"Taking by typo" goes to court

Having taken their cause to the city attorney's office, to the Board of Zoning Appeals twice, and having sparked a preliminary discussion between City Council members, Woolen Mills neighbors have now decided to take their "taking by typo" crusade to court. 

"It feels really portentous to see Emory v. Charlottesville on a sheet of paper," says Woolen Mills resident Bill Emory, who recently filed a complaint in Circuit Court on behalf of the neighborhood. "Not my idea of fun."

 "Bill's name has to stand alone on this filing because he's an adjoining property owner," says fellow Woolen Mills resident Victoria Dunham, "but he's far from alone in this. If it were allowed, there would be many names alongside his."

Dunham says the idea of taking the issue to court is "daunting," and Emory says he and his neighbors had hoped that either the BZA or Council would directly address the issue.

"I thought we'd be able to settle all this via quiet conversation with the city attorney last summer," says Emory. "No muss, no fuss, no personalities. But no, it rolls on."

Emory's complaint challenges a February 2007 city zoning determination that may have robbed portions of the Timberlake-Branham property (now the Mary Williams Senior Center) on East Market Street of the Individual Protected Property (IPP) status it was granted by City Council in 1993. It's also on the National Register of Historic Places.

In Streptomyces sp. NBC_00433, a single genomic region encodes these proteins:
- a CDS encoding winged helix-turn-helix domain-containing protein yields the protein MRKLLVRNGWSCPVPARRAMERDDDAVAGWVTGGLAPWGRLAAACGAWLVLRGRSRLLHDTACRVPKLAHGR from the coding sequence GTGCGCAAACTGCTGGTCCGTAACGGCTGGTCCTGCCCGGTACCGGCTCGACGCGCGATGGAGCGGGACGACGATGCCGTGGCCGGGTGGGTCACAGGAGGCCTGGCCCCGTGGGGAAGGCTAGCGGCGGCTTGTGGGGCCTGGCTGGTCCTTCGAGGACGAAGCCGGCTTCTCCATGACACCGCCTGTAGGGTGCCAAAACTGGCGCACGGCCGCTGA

Woolen Mills residents have argued that Council's 1993 action was intended to designate the entire seven-acre property as historic, and that a series of zoning snafus led to its de-listing. Indeed, zoning officials have admitted as much, saying the city failed to add three new parcels on the property to the list of IPPs before they were officially added to the tax maps in 2001, and that the city also failed to update the tax maps, which were being converted from paper to digital at the time. Despite acknowledging the errors, zoning officials chose to ignore the mistakes. Since the new parcels were not listed as IPPs after the new city-wide zoning ordinance took effect in 2003, officials reasoned, only the parcel around the house could legally be considered an IPP. 

Meanwhile, Timberlake-Branham property owner Preston Coiner has wondered where the neighbors were when his 2001 plans for a Woolen Mills Self-Storage facility were approved (the facility was subsequently built on part of the seven acres). Presently, Coiner, who has spoken in public but who has repeatedly refused to comment for this newspaper, has maintained that only a portion of the property was meant to be an IPP. He  has plans to build a 12-15 unit development on his remaining parcels, the proposal that led to the discovery of the zoning mistakes when Emory and others began looking at city records. 

During a June 4 City Council meeting, Councilor Dave Norris raised the issue wondering if Council should "step up to the plate." However, City attorney Craig Brown explained that the BZA's most recent ruling had nullified any prior mistakes.

"Anything anybody wants to do?" Mayor David Brown asked at the end of the discussion. There was a prolonged silence. "It's a difficult situation," Brown said.